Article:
Corporate processing float
The time that elapses between receipt of payment from a customer and the
A system of floating exchange rates in which the government occasionally intervenes to change
A flexible exchange rate system in which the government intervenes.
A decrease in book cash but no immediate change in bank cash, generated by checks
Eligible bankers' acceptances
In the BA market, an acceptance may be referred to as eligible because it is
A bank that regularly accepts foreign currency denominated deposits and makes foreign currency loans.
Export-Import Bank (Ex-Im Bank)
The U.S. federal government agency that extends trade credits to U.S.
Federal Financing Bank
A federal institution that lends to a wide array of federal credit agencies funds it
Federal Home Loan Banks
The institutions that regulate and lend to savings and loan associations. The
Federal Reserve Banks
The twelve district banks in the Federal Reserve System.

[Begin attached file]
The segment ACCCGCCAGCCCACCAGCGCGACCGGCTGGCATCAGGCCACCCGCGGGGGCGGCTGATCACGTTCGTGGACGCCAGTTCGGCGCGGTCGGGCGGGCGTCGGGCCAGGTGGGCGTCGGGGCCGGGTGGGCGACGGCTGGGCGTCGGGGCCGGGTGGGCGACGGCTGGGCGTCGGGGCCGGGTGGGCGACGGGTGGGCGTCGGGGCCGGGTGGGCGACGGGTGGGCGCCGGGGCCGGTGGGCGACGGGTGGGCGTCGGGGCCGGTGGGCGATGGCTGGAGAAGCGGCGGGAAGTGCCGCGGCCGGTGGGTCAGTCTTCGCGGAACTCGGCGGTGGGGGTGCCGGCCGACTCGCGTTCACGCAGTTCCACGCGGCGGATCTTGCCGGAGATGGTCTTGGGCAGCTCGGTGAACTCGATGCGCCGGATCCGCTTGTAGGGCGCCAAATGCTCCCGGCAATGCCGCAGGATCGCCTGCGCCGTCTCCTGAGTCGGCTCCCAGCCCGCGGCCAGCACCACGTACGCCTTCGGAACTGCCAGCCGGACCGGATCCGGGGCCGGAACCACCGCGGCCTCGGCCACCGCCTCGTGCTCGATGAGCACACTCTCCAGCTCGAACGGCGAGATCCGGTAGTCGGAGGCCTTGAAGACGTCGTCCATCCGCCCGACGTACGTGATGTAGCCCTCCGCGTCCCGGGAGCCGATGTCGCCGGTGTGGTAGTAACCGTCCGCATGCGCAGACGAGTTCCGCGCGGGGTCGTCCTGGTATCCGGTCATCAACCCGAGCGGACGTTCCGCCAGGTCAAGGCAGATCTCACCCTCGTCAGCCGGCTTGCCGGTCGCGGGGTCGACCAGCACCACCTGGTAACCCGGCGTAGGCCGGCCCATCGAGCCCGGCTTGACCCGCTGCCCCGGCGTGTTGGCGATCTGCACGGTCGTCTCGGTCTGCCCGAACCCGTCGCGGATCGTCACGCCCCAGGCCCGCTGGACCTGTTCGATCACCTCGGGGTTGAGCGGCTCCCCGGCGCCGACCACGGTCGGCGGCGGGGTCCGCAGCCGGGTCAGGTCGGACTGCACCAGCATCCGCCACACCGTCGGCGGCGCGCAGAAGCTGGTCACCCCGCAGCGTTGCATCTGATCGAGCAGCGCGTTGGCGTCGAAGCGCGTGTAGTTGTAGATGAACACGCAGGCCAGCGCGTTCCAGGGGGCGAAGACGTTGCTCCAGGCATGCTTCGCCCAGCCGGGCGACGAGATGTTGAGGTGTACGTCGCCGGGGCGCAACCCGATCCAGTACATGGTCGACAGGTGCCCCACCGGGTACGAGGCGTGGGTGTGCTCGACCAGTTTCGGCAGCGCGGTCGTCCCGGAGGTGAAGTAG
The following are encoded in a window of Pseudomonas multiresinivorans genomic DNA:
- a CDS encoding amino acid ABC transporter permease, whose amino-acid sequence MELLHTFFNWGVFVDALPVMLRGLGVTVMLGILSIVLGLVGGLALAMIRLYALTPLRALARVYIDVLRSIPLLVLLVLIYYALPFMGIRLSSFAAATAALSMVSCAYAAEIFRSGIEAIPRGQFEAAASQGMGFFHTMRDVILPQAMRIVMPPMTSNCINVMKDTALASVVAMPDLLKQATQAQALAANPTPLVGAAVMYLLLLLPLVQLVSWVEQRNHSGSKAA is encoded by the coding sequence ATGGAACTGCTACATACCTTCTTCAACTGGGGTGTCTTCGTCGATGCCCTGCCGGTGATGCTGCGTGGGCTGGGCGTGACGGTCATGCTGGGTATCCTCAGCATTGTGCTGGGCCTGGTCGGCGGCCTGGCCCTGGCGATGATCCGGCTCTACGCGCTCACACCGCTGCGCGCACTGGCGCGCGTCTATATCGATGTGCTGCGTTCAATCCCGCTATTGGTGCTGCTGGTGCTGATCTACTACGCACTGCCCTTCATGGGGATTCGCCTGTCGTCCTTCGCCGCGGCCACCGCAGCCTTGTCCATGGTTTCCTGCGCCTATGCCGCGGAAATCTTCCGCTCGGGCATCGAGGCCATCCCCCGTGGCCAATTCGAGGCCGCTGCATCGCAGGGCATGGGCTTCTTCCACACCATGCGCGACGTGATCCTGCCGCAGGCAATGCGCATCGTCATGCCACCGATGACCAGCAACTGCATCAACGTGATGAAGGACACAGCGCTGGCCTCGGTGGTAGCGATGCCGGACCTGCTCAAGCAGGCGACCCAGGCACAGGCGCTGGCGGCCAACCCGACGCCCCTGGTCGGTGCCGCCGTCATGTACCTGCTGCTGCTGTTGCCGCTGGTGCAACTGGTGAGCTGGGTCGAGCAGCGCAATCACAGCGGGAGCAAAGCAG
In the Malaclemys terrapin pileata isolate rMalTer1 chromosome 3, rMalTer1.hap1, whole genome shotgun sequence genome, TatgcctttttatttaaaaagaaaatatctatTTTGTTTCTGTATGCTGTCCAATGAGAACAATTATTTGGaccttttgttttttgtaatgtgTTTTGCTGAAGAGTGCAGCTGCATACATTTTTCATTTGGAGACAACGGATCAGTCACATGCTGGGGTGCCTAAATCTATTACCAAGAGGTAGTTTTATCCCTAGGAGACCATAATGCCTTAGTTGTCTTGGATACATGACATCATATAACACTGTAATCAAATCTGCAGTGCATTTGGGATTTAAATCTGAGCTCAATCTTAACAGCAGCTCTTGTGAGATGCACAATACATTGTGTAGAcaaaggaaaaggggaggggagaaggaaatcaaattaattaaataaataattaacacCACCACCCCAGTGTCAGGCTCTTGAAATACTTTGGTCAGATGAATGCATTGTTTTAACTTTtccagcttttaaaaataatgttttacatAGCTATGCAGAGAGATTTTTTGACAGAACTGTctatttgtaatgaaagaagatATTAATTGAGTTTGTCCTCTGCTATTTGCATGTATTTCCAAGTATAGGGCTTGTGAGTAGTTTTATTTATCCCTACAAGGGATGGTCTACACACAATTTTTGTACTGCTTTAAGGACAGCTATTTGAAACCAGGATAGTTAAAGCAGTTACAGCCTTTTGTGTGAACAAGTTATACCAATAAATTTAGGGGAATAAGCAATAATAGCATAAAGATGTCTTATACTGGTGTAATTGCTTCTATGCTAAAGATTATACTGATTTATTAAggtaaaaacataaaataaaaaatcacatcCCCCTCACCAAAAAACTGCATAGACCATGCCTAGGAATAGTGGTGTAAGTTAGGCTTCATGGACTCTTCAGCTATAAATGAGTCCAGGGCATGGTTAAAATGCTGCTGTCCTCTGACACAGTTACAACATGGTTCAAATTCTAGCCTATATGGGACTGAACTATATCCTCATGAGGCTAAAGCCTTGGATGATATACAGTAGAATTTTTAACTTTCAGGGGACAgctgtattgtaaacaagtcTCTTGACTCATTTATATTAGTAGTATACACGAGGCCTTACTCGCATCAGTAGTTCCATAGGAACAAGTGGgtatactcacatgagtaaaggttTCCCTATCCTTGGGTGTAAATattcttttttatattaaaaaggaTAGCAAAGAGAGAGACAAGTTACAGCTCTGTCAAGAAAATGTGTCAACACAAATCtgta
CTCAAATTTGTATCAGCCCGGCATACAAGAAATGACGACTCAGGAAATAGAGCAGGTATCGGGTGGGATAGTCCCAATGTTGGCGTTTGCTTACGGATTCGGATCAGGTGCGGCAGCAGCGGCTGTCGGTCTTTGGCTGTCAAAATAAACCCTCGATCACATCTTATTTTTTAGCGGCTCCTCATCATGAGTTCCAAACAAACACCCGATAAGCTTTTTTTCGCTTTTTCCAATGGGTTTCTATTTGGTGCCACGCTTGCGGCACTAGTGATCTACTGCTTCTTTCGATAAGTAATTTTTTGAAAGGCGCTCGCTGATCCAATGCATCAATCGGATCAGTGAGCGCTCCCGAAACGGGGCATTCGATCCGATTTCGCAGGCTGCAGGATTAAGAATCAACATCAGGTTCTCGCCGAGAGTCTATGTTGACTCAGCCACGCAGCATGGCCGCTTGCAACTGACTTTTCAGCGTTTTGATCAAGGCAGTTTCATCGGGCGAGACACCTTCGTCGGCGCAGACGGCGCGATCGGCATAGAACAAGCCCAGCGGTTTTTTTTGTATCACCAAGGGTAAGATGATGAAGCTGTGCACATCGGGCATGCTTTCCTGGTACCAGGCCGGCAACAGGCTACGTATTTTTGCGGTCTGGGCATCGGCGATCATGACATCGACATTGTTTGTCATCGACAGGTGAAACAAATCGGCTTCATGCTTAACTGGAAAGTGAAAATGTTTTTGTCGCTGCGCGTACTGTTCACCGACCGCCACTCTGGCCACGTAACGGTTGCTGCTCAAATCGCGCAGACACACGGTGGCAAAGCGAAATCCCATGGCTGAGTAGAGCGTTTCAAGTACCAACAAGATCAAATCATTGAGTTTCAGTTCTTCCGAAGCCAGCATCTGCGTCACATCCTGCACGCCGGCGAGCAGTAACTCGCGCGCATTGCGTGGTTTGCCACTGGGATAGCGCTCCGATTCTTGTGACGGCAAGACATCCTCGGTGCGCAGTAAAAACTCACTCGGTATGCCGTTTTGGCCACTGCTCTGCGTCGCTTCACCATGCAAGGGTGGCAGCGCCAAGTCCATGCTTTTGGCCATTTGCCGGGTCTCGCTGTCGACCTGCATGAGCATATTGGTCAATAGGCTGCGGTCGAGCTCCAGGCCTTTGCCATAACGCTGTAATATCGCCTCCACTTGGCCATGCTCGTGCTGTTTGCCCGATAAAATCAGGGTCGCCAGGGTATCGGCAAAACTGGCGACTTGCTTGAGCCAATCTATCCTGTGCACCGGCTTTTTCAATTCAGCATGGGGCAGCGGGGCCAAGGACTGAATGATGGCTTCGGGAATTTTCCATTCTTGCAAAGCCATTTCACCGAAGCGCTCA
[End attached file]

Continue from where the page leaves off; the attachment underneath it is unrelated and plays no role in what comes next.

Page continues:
The number of shares that are actively tradable in the market, excluding shares that are held by officers
floating rate bond.
Charge or assignment on a company's total assets as security for a loan on total assets without specifying specific assets.
Floating exchange rate
A country's decision to allow its currency value to freely change. The currency is not
Floating Exchange Rate
See flexible exchange rate.
Floating Interest Rate
A rate that fluctuates with general market condition.
General lien against a company's assets or against a particular class of assets.
A guaranteed investment contract where the credit rating is tied to some variable
Floating-rate note (FRN)
Note whose interest payment varies with short-term interest rates.